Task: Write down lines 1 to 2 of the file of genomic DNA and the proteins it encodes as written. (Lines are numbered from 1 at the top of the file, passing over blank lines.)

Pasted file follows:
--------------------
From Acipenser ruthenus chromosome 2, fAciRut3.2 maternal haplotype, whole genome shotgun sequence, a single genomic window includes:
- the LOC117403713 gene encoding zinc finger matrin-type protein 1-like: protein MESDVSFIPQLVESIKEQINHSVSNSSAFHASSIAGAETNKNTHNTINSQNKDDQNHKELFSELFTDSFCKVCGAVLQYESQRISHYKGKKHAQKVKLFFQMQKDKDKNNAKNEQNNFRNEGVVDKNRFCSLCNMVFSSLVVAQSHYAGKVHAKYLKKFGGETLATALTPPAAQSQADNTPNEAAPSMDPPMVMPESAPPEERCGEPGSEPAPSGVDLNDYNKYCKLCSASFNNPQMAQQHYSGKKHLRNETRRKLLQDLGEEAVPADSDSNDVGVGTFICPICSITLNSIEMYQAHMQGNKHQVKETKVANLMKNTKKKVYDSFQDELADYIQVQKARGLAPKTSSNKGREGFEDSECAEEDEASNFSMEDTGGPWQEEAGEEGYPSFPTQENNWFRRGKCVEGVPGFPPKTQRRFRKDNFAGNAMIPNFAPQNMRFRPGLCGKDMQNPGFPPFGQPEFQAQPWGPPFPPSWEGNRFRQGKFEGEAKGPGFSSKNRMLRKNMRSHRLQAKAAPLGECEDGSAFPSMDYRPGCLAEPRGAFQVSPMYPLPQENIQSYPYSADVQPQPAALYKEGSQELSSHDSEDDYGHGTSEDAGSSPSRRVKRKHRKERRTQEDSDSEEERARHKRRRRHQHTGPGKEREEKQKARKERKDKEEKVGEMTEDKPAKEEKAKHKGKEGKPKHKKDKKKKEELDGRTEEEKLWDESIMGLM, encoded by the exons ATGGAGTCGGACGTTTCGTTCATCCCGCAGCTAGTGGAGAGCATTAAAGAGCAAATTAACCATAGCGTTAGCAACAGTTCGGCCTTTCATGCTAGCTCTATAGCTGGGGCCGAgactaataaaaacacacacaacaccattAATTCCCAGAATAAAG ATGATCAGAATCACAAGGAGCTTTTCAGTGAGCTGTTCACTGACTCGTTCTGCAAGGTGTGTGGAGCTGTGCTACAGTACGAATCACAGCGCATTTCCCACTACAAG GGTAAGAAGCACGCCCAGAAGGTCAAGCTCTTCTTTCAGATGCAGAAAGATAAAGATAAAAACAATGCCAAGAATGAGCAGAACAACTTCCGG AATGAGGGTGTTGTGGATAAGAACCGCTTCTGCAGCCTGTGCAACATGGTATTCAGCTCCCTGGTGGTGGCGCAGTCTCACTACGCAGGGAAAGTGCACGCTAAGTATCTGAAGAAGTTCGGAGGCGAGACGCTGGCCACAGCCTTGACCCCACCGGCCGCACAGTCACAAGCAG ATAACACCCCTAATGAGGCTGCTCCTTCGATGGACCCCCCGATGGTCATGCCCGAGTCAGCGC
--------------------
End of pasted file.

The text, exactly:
From Acipenser ruthenus chromosome 2, fAciRut3.2 maternal haplotype, whole genome shotgun sequence, a single genomic window includes:
- the LOC117403713 gene encoding zinc finger matrin-type protein 1-like: protein MESDVSFIPQLVESIKEQINHSVSNSSAFHASSIAGAETNKNTHNTINSQNKDDQNHKELFSELFTDSFCKVCGAVLQYESQRISHYKGKKHAQKVKLFFQMQKDKDKNNAKNEQNNFRNEGVVDKNRFCSLCNMVFSSLVVAQSHYAGKVHAKYLKKFGGETLATALTPPAAQSQADNTPNEAAPSMDPPMVMPESAPPEERCGEPGSEPAPSGVDLNDYNKYCKLCSASFNNPQMAQQHYSGKKHLRNETRRKLLQDLGEEAVPADSDSNDVGVGTFICPICSITLNSIEMYQAHMQGNKHQVKETKVANLMKNTKKKVYDSFQDELADYIQVQKARGLAPKTSSNKGREGFEDSECAEEDEASNFSMEDTGGPWQEEAGEEGYPSFPTQENNWFRRGKCVEGVPGFPPKTQRRFRKDNFAGNAMIPNFAPQNMRFRPGLCGKDMQNPGFPPFGQPEFQAQPWGPPFPPSWEGNRFRQGKFEGEAKGPGFSSKNRMLRKNMRSHRLQAKAAPLGECEDGSAFPSMDYRPGCLAEPRGAFQVSPMYPLPQENIQSYPYSADVQPQPAALYKEGSQELSSHDSEDDYGHGTSEDAGSSPSRRVKRKHRKERRTQEDSDSEEERARHKRRRRHQHTGPGKEREEKQKARKERKDKEEKVGEMTEDKPAKEEKAKHKGKEGKPKHKKDKKKKEELDGRTEEEKLWDESIMGLM, encoded by the exons ATGGAGTCGGACGTTTCGTTCATCCCGCAGCTAGTGGAGAGCATTAAAGAGCAAATTAACCATAGCGTTAGCAACAGTTCGGCCTTTCATGCTAGCTCTATAGCTGGGGCCGAgactaataaaaacacacacaacaccattAATTCCCAGAATAAAG ATGATCAGAATCACAAGGAGCTTTTCAGTGAGCTGTTCACTGACTCGTTCTGCAAGGTGTGTGGAGCTGTGCTACAGTACGAATCACAGCGCATTTCCCACTACAAG GGTAAGAAGCACGCCCAGAAGGTCAAGCTCTTCTTTCAGATGCAGAAAGATAAAGATAAAAACAATGCCAAGAATGAGCAGAACAACTTCCGG AATGAGGGTGTTGTGGATAAGAACCGCTTCTGCAGCCTGTGCAACATGGTATTCAGCTCCCTGGTGGTGGCGCAGTCTCACTACGCAGGGAAAGTGCACGCTAAGTATCTGAAGAAGTTCGGAGGCGAGACGCTGGCCACAGCCTTGACCCCACCGGCCGCACAGTCACAAGCAG ATAACACCCCTAATGAGGCTGCTCCTTCGATGGACCCCCCGATGGTCATGCCCGAGTCAGCGC